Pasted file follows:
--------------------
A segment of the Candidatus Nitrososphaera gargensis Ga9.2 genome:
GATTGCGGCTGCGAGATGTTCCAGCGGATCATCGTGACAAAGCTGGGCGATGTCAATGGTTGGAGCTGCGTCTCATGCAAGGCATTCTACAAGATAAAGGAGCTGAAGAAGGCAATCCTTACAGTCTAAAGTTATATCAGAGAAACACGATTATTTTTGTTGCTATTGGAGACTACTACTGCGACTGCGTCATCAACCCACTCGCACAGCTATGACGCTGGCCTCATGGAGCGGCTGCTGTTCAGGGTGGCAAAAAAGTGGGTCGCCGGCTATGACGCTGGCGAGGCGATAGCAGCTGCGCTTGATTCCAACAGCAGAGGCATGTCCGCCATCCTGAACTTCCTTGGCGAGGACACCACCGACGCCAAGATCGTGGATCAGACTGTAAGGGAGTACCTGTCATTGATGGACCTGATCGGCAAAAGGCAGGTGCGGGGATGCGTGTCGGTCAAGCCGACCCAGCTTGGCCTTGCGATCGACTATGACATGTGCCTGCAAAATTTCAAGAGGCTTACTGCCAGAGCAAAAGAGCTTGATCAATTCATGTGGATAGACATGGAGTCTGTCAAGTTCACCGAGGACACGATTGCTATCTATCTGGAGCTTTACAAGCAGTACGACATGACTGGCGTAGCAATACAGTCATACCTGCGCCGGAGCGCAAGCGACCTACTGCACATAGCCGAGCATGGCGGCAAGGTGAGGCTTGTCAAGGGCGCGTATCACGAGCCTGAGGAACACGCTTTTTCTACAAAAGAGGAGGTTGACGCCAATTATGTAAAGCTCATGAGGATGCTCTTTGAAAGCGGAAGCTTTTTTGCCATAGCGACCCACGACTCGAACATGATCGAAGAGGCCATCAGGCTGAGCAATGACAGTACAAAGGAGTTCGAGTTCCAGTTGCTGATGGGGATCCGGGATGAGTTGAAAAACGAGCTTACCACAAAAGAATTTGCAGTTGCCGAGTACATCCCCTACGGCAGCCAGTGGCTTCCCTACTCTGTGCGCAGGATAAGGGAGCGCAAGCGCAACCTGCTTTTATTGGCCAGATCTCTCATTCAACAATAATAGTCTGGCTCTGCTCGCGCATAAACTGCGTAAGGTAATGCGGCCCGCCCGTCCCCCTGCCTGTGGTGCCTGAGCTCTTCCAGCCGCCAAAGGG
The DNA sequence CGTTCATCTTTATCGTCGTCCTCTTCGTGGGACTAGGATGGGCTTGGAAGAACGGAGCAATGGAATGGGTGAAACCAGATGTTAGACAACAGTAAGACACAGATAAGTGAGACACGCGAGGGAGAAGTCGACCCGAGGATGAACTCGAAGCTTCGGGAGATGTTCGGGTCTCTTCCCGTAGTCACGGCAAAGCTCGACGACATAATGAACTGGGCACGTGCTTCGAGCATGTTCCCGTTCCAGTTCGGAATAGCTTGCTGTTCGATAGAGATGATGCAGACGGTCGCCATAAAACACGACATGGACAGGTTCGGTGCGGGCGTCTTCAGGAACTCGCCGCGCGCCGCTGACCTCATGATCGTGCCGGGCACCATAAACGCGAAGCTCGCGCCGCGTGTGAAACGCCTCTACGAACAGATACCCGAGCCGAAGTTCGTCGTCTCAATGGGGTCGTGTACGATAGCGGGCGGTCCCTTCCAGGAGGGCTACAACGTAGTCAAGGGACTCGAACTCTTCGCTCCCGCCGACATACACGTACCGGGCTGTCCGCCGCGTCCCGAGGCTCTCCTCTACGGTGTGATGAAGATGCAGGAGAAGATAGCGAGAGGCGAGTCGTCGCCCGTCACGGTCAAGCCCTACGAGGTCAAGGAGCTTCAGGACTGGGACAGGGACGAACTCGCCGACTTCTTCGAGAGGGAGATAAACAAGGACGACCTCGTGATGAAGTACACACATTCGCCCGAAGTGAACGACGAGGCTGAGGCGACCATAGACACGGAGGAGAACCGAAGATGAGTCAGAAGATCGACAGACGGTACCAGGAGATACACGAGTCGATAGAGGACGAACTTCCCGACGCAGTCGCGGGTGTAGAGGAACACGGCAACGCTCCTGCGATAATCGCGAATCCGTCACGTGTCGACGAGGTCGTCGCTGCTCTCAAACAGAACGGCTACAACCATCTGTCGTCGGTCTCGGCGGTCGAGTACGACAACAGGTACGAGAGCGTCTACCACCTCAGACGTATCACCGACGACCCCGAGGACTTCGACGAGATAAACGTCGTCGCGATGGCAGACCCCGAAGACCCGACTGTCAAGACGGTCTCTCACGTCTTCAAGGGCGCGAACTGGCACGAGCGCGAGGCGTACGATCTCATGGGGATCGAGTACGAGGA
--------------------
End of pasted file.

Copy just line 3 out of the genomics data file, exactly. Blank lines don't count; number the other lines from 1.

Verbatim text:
The DNA sequence CGTTCATCTTTATCGTCGTCCTCTTCGTGGGACTAGGATGGGCTTGGAAGAACGGAGCAATGGAATGGGTGAAACCAGATGTTAGACAACAGTAAGACACAGATAAGTGAGACACGCGAGGGAGAAGTCGACCCGAGGATGAACTCGAAGCTTCGGGAGATGTTCGGGTCTCTTCCCGTAGTCACGGCAAAGCTCGACGACATAATGAACTGGGCACGTGCTTCGAGCATGTTCCCGTTCCAGTTCGGAATAGCTTGCTGTTCGATAGAGATGATGCAGACGGTCGCCATAAAACACGACATGGACAGGTTCGGTGCGGGCGTCTTCAGGAACTCGCCGCGCGCCGCTGACCTCATGATCGTGCCGGGCACCATAAACGCGAAGCTCGCGCCGCGTGTGAAACGCCTCTACGAACAGATACCCGAGCCGAAGTTCGTCGTCTCAATGGGGTCGTGTACGATAGCGGGCGGTCCCTTCCAGGAGGGCTACAACGTAGTCAAGGGACTCGAACTCTTCGCTCCCGCCGACATACACGTACCGGGCTGTCCGCCGCGTCCCGAGGCTCTCCTCTACGGTGTGATGAAGATGCAGGAGAAGATAGCGAGAGGCGAGTCGTCGCCCGTCACGGTCAAGCCCTACGAGGTCAAGGAGCTTCAGGACTGGGACAGGGACGAACTCGCCGACTTCTTCGAGAGGGAGATAAACAAGGACGACCTCGTGATGAAGTACACACATTCGCCCGAAGTGAACGACGAGGCTGAGGCGACCATAGACACGGAGGAGAACCGAAGATGAGTCAGAAGATCGACAGACGGTACCAGGAGATACACGAGTCGATAGAGGACGAACTTCCCGACGCAGTCGCGGGTGTAGAGGAACACGGCAACGCTCCTGCGATAATCGCGAATCCGTCACGTGTCGACGAGGTCGTCGCTGCTCTCAAACAGAACGGCTACAACCATCTGTCGTCGGTCTCGGCGGTCGAGTACGACAACAGGTACGAGAGCGTCTACCACCTCAGACGTATCACCGACGACCCCGAGGACTTCGACGAGATAAACGTCGTCGCGATGGCAGACCCCGAAGACCCGACTGTCAAGACGGTCTCTCACGTCTTCAAGGGCGCGAACTGGCACGAGCGCGAGGCGTACGATCTCATGGGGATCGAGTACGAGGA